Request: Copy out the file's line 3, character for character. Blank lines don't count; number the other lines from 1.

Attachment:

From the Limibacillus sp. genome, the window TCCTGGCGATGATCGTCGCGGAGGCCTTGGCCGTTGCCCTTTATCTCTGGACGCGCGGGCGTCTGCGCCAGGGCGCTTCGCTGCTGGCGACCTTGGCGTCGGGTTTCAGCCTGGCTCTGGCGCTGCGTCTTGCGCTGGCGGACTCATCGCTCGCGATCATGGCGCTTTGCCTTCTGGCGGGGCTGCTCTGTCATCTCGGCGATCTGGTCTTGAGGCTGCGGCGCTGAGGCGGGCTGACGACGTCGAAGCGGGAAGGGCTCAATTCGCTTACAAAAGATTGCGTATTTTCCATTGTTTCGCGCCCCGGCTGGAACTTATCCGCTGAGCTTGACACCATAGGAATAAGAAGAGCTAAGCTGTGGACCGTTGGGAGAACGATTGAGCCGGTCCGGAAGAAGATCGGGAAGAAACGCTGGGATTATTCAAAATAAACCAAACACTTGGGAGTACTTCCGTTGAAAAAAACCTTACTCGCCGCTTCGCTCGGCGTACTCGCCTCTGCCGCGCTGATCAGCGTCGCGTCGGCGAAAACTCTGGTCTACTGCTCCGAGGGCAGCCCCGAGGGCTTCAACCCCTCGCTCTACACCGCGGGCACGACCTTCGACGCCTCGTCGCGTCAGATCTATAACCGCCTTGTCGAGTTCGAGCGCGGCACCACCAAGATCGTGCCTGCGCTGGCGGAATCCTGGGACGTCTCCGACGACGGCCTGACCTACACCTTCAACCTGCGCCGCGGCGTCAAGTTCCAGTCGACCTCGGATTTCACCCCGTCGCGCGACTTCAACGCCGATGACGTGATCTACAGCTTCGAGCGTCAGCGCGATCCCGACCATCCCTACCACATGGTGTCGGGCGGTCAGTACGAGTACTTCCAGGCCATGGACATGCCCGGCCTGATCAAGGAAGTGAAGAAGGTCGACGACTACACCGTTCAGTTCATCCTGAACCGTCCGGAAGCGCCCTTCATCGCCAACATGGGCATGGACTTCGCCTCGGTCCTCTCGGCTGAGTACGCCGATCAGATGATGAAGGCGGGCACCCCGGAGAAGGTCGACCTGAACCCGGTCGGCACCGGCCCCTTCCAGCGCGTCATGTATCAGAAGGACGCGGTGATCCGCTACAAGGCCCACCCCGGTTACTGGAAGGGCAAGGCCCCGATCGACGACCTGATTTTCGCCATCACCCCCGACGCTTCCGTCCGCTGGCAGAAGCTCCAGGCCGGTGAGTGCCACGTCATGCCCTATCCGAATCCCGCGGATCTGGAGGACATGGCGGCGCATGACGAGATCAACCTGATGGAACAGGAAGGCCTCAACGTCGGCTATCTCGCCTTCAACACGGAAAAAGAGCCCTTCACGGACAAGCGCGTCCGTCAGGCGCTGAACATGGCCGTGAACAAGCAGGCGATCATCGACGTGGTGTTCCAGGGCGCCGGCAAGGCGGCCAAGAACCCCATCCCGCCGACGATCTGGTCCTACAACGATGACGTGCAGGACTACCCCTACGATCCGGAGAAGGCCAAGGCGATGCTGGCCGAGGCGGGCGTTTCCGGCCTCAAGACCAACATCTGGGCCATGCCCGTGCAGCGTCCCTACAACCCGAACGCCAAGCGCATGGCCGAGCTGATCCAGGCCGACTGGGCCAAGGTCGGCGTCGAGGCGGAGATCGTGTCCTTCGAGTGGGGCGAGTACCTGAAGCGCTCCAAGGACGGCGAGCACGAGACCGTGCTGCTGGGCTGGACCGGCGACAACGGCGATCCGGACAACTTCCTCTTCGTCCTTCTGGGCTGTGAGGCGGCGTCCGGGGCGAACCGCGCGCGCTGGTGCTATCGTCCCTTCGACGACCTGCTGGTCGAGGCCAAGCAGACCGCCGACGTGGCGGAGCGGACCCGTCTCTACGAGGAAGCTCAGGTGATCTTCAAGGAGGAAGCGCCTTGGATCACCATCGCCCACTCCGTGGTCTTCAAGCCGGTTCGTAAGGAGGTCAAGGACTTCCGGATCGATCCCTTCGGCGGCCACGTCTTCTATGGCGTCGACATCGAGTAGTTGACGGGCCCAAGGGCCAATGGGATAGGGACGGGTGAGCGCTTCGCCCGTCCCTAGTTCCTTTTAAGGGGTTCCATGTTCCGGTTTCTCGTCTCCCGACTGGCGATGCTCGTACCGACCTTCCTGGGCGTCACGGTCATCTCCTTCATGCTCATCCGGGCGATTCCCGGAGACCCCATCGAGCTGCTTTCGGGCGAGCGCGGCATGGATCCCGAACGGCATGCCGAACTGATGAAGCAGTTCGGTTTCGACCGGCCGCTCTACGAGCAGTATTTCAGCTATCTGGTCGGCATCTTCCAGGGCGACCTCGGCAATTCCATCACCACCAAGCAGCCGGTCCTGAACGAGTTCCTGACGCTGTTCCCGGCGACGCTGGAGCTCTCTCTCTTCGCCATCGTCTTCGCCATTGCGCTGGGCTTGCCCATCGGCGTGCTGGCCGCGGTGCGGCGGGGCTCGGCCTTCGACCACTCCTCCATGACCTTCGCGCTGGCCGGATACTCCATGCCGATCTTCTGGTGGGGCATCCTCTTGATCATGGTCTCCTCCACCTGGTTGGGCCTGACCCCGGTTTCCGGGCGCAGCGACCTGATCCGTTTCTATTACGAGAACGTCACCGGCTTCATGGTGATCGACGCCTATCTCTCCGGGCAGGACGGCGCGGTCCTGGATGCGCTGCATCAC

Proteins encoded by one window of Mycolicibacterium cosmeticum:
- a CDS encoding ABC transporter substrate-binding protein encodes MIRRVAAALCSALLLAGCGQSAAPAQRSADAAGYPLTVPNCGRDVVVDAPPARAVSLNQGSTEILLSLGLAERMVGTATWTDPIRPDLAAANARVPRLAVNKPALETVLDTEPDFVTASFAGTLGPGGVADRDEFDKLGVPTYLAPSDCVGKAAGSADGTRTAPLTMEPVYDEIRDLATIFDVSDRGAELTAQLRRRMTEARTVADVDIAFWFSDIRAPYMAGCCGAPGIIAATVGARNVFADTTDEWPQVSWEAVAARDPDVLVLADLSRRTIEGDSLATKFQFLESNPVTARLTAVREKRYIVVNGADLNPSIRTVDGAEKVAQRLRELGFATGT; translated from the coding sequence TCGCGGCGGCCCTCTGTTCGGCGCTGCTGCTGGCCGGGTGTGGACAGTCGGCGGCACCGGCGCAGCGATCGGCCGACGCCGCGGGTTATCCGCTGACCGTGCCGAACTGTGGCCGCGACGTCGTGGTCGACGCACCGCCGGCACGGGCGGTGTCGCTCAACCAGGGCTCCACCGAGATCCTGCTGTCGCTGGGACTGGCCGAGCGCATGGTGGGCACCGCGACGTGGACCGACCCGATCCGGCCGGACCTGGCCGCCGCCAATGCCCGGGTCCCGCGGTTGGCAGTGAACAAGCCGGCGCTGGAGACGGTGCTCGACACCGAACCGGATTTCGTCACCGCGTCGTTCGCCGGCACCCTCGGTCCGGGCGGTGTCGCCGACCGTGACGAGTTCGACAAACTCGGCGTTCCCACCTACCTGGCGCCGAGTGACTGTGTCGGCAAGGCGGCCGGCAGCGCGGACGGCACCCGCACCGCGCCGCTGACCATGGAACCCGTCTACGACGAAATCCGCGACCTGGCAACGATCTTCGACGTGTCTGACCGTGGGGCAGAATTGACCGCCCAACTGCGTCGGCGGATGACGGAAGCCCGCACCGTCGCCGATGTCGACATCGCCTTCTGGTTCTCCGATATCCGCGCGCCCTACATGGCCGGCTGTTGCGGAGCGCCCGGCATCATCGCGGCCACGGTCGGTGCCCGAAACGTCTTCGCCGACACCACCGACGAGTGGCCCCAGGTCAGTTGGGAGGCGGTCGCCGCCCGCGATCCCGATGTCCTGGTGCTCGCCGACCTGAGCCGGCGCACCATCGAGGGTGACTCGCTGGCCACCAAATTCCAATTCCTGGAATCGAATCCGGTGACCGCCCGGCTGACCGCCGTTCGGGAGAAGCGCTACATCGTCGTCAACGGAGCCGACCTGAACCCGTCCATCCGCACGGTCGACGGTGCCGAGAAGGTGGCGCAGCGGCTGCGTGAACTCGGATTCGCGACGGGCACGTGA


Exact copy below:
- a CDS encoding ABC transporter substrate-binding protein encodes MIRRVAAALCSALLLAGCGQSAAPAQRSADAAGYPLTVPNCGRDVVVDAPPARAVSLNQGSTEILLSLGLAERMVGTATWTDPIRPDLAAANARVPRLAVNKPALETVLDTEPDFVTASFAGTLGPGGVADRDEFDKLGVPTYLAPSDCVGKAAGSADGTRTAPLTMEPVYDEIRDLATIFDVSDRGAELTAQLRRRMTEARTVADVDIAFWFSDIRAPYMAGCCGAPGIIAATVGARNVFADTTDEWPQVSWEAVAARDPDVLVLADLSRRTIEGDSLATKFQFLESNPVTARLTAVREKRYIVVNGADLNPSIRTVDGAEKVAQRLRELGFATGT; translated from the coding sequence TCGCGGCGGCCCTCTGTTCGGCGCTGCTGCTGGCCGGGTGTGGACAGTCGGCGGCACCGGCGCAGCGATCGGCCGACGCCGCGGGTTATCCGCTGACCGTGCCGAACTGTGGCCGCGACGTCGTGGTCGACGCACCGCCGGCACGGGCGGTGTCGCTCAACCAGGGCTCCACCGAGATCCTGCTGTCGCTGGGACTGGCCGAGCGCATGGTGGGCACCGCGACGTGGACCGACCCGATCCGGCCGGACCTGGCCGCCGCCAATGCCCGGGTCCCGCGGTTGGCAGTGAACAAGCCGGCGCTGGAGACGGTGCTCGACACCGAACCGGATTTCGTCACCGCGTCGTTCGCCGGCACCCTCGGTCCGGGCGGTGTCGCCGACCGTGACGAGTTCGACAAACTCGGCGTTCCCACCTACCTGGCGCCGAGTGACTGTGTCGGCAAGGCGGCCGGCAGCGCGGACGGCACCCGCACCGCGCCGCTGACCATGGAACCCGTCTACGACGAAATCCGCGACCTGGCAACGATCTTCGACGTGTCTGACCGTGGGGCAGAATTGACCGCCCAACTGCGTCGGCGGATGACGGAAGCCCGCACCGTCGCCGATGTCGACATCGCCTTCTGGTTCTCCGATATCCGCGCGCCCTACATGGCCGGCTGTTGCGGAGCGCCCGGCATCATCGCGGCCACGGTCGGTGCCCGAAACGTCTTCGCCGACACCACCGACGAGTGGCCCCAGGTCAGTTGGGAGGCGGTCGCCGCCCGCGATCCCGATGTCCTGGTGCTCGCCGACCTGAGCCGGCGCACCATCGAGGGTGACTCGCTGGCCACCAAATTCCAATTCCTGGAATCGAATCCGGTGACCGCCCGGCTGACCGCCGTTCGGGAGAAGCGCTACATCGTCGTCAACGGAGCCGACCTGAACCCGTCCATCCGCACGGTCGACGGTGCCGAGAAGGTGGCGCAGCGGCTGCGTGAACTCGGATTCGCGACGGGCACGTGA